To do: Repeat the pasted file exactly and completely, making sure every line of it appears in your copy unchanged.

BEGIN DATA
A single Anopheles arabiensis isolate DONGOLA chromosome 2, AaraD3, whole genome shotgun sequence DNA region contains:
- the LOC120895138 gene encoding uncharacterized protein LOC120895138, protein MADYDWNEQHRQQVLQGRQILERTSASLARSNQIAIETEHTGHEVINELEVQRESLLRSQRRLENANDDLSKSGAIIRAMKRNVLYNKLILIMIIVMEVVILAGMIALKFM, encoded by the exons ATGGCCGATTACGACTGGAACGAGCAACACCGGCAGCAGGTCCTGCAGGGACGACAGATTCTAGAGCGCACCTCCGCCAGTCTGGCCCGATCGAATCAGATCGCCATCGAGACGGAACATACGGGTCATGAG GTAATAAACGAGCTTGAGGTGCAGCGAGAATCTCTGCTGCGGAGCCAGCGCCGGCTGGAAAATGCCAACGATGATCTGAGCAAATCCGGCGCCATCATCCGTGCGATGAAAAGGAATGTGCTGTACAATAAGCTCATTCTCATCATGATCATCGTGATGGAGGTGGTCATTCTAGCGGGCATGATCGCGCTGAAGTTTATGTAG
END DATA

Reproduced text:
A single Anopheles arabiensis isolate DONGOLA chromosome 2, AaraD3, whole genome shotgun sequence DNA region contains:
- the LOC120895138 gene encoding uncharacterized protein LOC120895138, protein MADYDWNEQHRQQVLQGRQILERTSASLARSNQIAIETEHTGHEVINELEVQRESLLRSQRRLENANDDLSKSGAIIRAMKRNVLYNKLILIMIIVMEVVILAGMIALKFM, encoded by the exons ATGGCCGATTACGACTGGAACGAGCAACACCGGCAGCAGGTCCTGCAGGGACGACAGATTCTAGAGCGCACCTCCGCCAGTCTGGCCCGATCGAATCAGATCGCCATCGAGACGGAACATACGGGTCATGAG GTAATAAACGAGCTTGAGGTGCAGCGAGAATCTCTGCTGCGGAGCCAGCGCCGGCTGGAAAATGCCAACGATGATCTGAGCAAATCCGGCGCCATCATCCGTGCGATGAAAAGGAATGTGCTGTACAATAAGCTCATTCTCATCATGATCATCGTGATGGAGGTGGTCATTCTAGCGGGCATGATCGCGCTGAAGTTTATGTAG